There was no difference in peak width between any of the dry samples (fresh, photoaged, and dark-aged), indicating no impact to the spin environments from the photoaging of dry soot. However, there were small but statistically significant differences between the dry and the wetted samples (t tests done at 95 % certainty, with p< 0.05) (Fig. 3). The ΔBp−p decreased for both aged soot samples (dark and light) upon submersion and agitation in water. For soot that had been photoaged dry, ΔBp−p decreased 4.4 % in the dark and 5.7 % when exposed to light. For soot that had been dark-aged dry, ΔBp−p decreased 5.2 % in the dark and 5.8 % when exposed to light. Additionally, when comparing the peak width of the wetted soot samples, soot that had been kept in the dark for dry-aging had ΔBp−p 2.3 % smaller than soot that had been dry-aged in light. This decrease in ΔBp−p is likely an artifact of the increase in Gaussian character of the spectral lines for samples that had been submerged and agitated in water. This is discussed further in the next section.

Figure 3Box plot of peak-to-peak widths (ΔBp−p) for each of the soot stages. Error bars are the standard deviation of three trials. The average is shown as a white triangle. Samples A, B, and C were dry soot; samples D–G had been wetted and then dried prior to analysis.


Lineshape is another way to characterize an EPFR signal. EPR lines are complex functions comprised of the signals from each unpaired electron in the bulk sample. The bulk signal is modeled as a summation of each individual signal, using Gaussian and Lorentzian line functions. The more homogenous the sample, the more Lorentzian in character the lineshape will be. A more complex sample will result in more hyperfine coupling, which results in an increase in Gaussian character (Petrakis, 1967).

In this study, EPR lineshapes were seen to change in the wet portion of the aging process, with a significant decrease in Lorentzian character and an increase in Gaussian character (Fig. 4) indicating a decrease in the homogeneity of the EPFR environments in the soot and an increase in hyperfine interactions. Gaussian contribution increased from an average of (0.06 ± 0.03) mT across stages I and II to (0.22 ± 0.01) mT in stage III, an increase of 133 %. Lorentzian contribution decreased 17 % from a combined average of (0.51 ± 0.02) mT for dry soot to (0.40 ± 0.01) mT wetted soot. This is an indication that the variability of electron environments within the sample increased with exposure to the water, but not to the light. This is counter to our previous study which did not result in any lineshape changes due to exposure to water. However, in that study, the soot was submerged and not agitated. So, the lineshape change seen here is likely due to the continuous agitation that occurred during the photoreaction, which broke up large soot fragments. An increase in soot density was observed between dry soot and soot that had been wetted (see Table A1), supporting this assessment. Soot density was determined by dividing the mass of the soot by the height of the soot in the capillary tube.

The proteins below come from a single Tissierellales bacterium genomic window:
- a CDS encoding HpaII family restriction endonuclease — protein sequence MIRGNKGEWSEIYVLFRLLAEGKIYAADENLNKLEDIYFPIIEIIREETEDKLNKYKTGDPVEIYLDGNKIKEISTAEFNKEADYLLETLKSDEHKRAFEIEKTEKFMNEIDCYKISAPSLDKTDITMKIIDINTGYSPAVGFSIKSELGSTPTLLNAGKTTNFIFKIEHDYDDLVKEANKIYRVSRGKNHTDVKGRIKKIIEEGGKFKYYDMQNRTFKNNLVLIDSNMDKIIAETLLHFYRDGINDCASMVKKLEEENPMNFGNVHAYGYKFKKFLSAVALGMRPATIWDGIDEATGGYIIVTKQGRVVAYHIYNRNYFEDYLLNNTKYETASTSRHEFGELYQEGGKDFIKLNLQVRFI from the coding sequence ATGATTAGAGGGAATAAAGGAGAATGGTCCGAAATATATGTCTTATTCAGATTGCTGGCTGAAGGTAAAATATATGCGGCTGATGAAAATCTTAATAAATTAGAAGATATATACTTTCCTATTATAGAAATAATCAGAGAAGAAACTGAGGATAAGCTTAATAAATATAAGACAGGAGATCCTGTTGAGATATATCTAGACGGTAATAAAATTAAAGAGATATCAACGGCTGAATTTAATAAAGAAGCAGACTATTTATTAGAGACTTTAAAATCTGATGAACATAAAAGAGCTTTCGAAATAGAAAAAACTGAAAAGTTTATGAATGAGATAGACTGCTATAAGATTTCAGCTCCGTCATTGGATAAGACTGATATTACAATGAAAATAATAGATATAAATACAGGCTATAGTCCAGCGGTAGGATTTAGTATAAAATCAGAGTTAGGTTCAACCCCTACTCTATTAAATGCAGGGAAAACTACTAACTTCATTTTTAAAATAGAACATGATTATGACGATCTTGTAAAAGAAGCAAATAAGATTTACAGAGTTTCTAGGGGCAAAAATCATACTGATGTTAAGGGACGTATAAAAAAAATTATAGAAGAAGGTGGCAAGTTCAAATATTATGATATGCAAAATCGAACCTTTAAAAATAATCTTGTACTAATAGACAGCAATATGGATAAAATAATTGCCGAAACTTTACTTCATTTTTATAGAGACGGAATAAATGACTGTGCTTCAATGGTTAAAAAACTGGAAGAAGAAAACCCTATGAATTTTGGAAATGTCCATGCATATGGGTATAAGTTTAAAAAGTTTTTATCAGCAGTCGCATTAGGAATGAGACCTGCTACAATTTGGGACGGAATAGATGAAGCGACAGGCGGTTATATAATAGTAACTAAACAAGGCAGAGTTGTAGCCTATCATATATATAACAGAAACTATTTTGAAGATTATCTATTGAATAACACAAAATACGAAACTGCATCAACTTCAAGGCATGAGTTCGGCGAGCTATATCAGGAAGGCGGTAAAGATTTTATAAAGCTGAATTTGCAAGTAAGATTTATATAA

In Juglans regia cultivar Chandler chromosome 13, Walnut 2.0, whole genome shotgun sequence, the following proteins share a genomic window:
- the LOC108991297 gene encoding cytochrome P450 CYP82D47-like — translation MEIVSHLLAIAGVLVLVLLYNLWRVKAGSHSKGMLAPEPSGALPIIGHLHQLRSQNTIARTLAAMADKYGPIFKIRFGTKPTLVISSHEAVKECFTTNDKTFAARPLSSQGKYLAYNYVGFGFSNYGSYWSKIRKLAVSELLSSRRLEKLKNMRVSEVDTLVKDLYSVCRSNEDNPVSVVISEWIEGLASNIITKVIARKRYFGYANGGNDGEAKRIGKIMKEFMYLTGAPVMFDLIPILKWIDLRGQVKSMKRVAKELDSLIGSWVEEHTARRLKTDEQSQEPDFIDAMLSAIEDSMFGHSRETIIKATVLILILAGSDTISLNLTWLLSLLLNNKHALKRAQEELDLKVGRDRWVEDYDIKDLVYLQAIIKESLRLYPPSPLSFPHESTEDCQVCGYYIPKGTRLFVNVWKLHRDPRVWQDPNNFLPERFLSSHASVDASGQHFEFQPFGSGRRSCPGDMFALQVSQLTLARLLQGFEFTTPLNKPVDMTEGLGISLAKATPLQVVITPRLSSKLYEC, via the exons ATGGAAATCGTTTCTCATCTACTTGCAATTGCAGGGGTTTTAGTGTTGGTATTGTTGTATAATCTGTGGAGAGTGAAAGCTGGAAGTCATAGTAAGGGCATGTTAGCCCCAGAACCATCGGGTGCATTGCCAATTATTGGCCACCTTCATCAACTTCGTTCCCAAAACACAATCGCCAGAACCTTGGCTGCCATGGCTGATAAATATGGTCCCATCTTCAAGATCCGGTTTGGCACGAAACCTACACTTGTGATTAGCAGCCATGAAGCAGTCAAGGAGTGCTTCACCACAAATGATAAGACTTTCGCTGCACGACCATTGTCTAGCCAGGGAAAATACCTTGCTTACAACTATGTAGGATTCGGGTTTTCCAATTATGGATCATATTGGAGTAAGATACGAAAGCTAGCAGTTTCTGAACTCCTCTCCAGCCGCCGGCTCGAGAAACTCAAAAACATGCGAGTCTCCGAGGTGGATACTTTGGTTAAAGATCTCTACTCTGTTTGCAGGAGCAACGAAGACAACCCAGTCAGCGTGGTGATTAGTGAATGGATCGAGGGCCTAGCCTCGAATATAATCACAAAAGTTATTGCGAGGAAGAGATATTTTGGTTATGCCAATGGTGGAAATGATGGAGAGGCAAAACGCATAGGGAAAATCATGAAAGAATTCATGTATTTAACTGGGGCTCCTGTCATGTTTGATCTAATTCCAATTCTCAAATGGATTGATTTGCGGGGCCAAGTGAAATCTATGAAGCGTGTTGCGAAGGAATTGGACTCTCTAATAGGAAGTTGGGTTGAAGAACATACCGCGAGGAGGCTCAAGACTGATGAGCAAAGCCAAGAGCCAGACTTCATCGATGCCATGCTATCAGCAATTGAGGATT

Figure 4Changes in Gaussian and Lorentzian contributions to the EPR lineshape. Error bars are the standard deviation of three trials. The average is shown as a white triangle. Samples A, B, and C were dry soot; samples D–G had been wetted and then dried prior to analysis.


3.2 Hydroxyl radical (OH) formation